It is not particularly easy to examine the table shown in Fig. 12 of section 5.4 and quickly tell which of the 95% confidence intervals overlapped. For this reason, a figure containing a column chart is often used to compare the results of a number of different trials.
Fig. 13 Sample mean log reductions and 95% confidence intervals from Fig. 2 of Sickbert-Bennett et al. (2005)
The results from the first column of Fig. 12 are presented in graphical form in Fig. 13. The mean log reduction of each agent is graphed as the height of its column. The upper and lower 95% confidence intervals are shown as error bars that extend above and below the top of the mean column. These error bars serve the same purpose as the error bars in Figs. 9 - 11 of section 5.4.
It is important to note that in publications error bars do not always represent 95% confidence limits. It is also common for the error bars to represent plus or minus one standard error of the mean ("SE" or "SEM"). Because plus/minus one standard error is smaller than the 95% confidence interval, overlapping error bars indicate that means are not different. However, non-overlapping error bars may or may not be significantly different so some other means must be used to indicate differences. Often letters are used to indicate differing means by labeling significantly different groups with different letters (Fig. 14).
Fig. 2. Desmanthus seed production in relation to timing of vole access. Seed production continued to be lower where voles had continual and early-season access in 2003 even after being protected from vole herbivory in 2004. The number of seeds shown for each treatment is the mean of 2003 and 2004; bars represent standard error. Different letters indicate significant differences in access treatment means from repeated-measures ANOVA (Hotelling's T2, P < 0.05).
Fig. 14 Mean seed production with error bars representing standard error of the mean from Fig. 2 of Sullivan and Howe (2009).
In some cases error bars represent +/- 2 SE and in a few cases where showing the variability of the data is important, error bars may also represent plus or minus one standard deviation. Because of the great variety of interpretations for error bars, it is extremely important to specify in the figure legend what the error bars actually represent.
To create a column chart of sample means having error bars based a statistical analysis, begin by following the instructions in Section 5.4.4 . To graph several sample means, place the data for each sample group in adjacent columns of the spreadsheet and select the block of columns during the Input Range selection step. When the descriptive statistics are generated, the labels for the statistical values will be repeated unnecessarily, so you can delete the labels that separate the columns of results.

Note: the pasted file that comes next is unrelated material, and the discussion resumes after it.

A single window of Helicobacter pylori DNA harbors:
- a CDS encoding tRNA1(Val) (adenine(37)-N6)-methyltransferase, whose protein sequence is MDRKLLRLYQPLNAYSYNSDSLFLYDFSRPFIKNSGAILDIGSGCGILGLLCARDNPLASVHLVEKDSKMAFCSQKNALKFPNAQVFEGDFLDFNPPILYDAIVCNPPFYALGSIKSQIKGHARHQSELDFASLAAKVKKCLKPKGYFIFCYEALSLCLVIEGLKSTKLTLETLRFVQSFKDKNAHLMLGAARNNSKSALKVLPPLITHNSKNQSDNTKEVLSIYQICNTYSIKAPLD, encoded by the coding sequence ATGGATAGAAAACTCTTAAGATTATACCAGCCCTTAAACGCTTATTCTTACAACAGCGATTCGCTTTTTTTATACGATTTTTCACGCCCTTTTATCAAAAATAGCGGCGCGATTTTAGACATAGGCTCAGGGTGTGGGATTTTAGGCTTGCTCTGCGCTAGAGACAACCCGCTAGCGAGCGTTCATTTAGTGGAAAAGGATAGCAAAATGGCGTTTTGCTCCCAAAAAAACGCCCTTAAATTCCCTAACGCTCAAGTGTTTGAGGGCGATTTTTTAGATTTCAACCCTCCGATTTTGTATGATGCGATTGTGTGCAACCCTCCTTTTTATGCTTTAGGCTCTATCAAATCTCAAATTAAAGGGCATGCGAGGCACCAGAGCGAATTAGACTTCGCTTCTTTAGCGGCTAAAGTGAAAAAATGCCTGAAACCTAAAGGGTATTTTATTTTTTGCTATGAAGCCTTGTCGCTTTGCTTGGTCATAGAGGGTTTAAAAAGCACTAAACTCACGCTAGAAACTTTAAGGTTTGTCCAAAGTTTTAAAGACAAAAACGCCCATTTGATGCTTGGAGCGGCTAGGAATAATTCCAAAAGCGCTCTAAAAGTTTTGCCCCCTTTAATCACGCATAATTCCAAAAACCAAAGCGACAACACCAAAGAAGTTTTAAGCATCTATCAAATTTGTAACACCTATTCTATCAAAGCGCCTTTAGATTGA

Highlight the mean values in the row labeled "Mean". On the Insert ribbon, click on the Insert Column Chart. Select the Clustered Column option. Excel should create a column chart with a column for each sample mean. To label the columns, click on the funnel-shaped icon to the right of the chart. Click on the "Select data…" link at the bottom of the dialog box. Click on the Edit button under Horizontal (Category) Axis Labels. In the Axis Labels selection dialog box, click on the select button and select the column heading cells. Click OK, then OK again.
To further customize the chart, click on the + sign to the upper right of the chart. Deselect Chart Title. Select Axis Title and edit the labels appropriately. Check the Error Bars checkbox, then click on the triangle to the right of the option. Select "More Options…" Under "Error Amount", click the Custom radio button, then click on Specify Value. The Custom Error Bars dialog box will appear. The positive and negative error values are the amounts to be added to and subtracted from the means to specify the upper and lower limits. They are not the actual values of the limits themselves. Since these amounts are included under Confidence Level(95.0%) in the generated Summary Statistics table, you can simply select the cells in that row for both the Positive Error Value and Negative Error Value, then click OK to dismiss the dialog.
If you want the error bars to represent standard error of the mean or standard deviation, you can select cells in those rows rather than the 95% confidence levels.
Because the chart was created in a Microsoft Office product, you should be able to copy and paste it easily to either a Word or PowerPoint document. The default paste option is "Use Destination Theme & Link Data" which means that if you change the spreadsheet, the chart may change in your Word document. To prevent this, you can change the paste option to Picture. The chart will then be stable in your Word document, although it will also become uneditable.
Sickbert-Bennett, E.E., D.J. Weber, M.F. Gergen-Teague, M.D. Sobsey, G.P. Samsa, W.A. Rutala. 2005. Comparative efficacy of hand hygiene agents in the reduction of bacteria and viruses. American Journal of Infection Control 33:67-77. http://dx.doi.org/10.1016/j.ajic.2004.08.005
Sullivan, A.T. and H.F. Howe. 2009. Prairie forb response to timing of vole herbivory. Ecology 90:1346-1355. http://dx.doi.org/10.1890/08-0629.1